From MTV to YouTube, Queens Exhibit Explores Evolution of the Music Video
ASTORIA — It's MTV, curated.
For the first time, the influence of the music video as an art form is being celebrated in a museum exhibit coming to Queens next month.
"Spectacle" will open April 3 at the Museum of the Moving Image in Astoria, and promises to be the "the most comprehensive museum exhibition on music videos presented to date," according to a press release.
The exhibit will explore the connection of music and video from as early as the emergence of the Vitaphone to today's viral hits.
It will also feature props straight from the sets of several iconic videos, including original drawings from A-ha's animated "Take on Me," the ship from the Smashing Pumpkins' video for "Tonight, Tonight" and a human-size milk carton — recreated especially for the exhibit — from Blur's "Coffee and TV."
"Music videos have never properly been recognized or celebrated as an art form," co-curator Jonathan Wells said in a statement. "It is such an important medium of creative expression."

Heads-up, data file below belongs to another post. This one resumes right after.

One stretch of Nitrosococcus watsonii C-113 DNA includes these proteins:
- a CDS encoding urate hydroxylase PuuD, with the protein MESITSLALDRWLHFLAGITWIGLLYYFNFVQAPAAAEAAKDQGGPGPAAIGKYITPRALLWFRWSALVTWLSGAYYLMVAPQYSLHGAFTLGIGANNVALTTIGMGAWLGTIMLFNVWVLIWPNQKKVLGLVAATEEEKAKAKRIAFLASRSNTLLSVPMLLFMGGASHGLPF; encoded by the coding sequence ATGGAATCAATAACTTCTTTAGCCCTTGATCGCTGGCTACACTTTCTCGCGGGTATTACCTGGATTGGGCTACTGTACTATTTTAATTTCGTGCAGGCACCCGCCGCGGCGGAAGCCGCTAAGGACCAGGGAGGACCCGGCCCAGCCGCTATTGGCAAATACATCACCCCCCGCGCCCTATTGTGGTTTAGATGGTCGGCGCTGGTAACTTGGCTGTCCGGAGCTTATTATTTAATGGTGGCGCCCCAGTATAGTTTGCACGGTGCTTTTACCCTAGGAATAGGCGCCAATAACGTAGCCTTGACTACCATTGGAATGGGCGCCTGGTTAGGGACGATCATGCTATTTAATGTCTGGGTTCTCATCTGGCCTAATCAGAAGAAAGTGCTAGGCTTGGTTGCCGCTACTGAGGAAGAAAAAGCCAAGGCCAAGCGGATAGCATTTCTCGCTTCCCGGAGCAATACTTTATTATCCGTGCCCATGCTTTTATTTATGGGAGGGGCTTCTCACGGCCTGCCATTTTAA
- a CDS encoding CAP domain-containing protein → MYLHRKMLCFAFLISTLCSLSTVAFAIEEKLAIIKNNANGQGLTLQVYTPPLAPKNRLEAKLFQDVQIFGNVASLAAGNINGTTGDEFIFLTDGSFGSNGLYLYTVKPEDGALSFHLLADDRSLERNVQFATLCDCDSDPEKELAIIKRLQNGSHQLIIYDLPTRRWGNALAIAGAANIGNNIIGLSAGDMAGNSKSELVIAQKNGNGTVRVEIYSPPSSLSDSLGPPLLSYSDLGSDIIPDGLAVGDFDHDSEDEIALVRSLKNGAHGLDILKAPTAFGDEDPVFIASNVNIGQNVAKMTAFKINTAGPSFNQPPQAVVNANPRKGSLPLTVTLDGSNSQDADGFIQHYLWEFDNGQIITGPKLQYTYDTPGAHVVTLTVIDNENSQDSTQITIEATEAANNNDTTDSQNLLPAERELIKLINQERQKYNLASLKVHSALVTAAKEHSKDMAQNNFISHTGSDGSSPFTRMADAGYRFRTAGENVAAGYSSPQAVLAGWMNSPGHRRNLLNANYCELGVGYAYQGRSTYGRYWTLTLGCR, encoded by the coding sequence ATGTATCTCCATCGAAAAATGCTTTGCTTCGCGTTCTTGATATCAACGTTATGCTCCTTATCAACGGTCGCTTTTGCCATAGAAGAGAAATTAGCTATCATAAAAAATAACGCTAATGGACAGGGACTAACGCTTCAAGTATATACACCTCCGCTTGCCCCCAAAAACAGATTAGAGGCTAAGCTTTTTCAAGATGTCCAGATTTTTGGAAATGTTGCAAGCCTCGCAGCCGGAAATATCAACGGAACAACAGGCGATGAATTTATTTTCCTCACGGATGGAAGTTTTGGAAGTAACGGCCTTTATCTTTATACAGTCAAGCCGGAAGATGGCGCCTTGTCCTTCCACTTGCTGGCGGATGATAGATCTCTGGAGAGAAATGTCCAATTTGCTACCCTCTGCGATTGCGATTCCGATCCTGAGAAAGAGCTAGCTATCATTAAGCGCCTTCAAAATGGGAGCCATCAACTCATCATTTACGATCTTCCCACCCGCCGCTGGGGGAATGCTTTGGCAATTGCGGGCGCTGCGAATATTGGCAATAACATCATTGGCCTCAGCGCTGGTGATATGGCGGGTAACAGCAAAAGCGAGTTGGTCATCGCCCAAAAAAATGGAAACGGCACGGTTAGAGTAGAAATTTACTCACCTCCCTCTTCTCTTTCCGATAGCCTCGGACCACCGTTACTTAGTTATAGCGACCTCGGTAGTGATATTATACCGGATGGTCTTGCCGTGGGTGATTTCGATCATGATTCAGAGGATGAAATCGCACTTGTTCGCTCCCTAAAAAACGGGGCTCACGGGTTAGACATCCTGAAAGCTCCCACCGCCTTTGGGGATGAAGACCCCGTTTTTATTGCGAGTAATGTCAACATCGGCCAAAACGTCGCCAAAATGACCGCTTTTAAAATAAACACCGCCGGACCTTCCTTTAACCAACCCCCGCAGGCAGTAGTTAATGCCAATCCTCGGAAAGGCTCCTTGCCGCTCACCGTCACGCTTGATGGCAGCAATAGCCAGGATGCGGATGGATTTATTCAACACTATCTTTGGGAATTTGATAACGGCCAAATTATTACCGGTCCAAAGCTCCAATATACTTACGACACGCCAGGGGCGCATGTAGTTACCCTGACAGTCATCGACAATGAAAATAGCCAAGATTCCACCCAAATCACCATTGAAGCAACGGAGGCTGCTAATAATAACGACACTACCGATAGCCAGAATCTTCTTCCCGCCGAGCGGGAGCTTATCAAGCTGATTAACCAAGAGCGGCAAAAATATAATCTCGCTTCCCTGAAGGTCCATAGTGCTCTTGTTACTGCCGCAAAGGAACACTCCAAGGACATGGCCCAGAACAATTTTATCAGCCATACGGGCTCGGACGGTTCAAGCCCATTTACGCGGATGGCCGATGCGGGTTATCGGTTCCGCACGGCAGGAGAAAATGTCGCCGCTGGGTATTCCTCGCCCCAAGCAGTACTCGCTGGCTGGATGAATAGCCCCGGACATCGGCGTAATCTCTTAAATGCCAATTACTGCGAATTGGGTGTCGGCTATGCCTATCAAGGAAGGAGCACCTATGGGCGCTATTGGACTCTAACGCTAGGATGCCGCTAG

Interactive installations will feature hundreds of videos, including a number of MTV-era hits from the likes of Devo, Madonna, David Bowie, Talking Heads and The Beastie Boys.
In May and June, the museum will host a film series in conjunction with the exhibit. "Play This Movie Loud" will include big-screen concert films, documentaries and fiction films as well as workshops relating to music videos led by the museum's staff.
“Music and the moving image have been linked since the dawn of sound, from Vitaphone shorts and concert documentaries to MTV and the web," museum director Carl Goodman said in a press release. "Today, when the success of a viral video can make a hit song, the power and cultural significance of the music video are as strong as ever."
"Spectacle" will run from April 3 to June 16 at the Museum of the Moving Image at 36-01 35th Ave. in Astoria.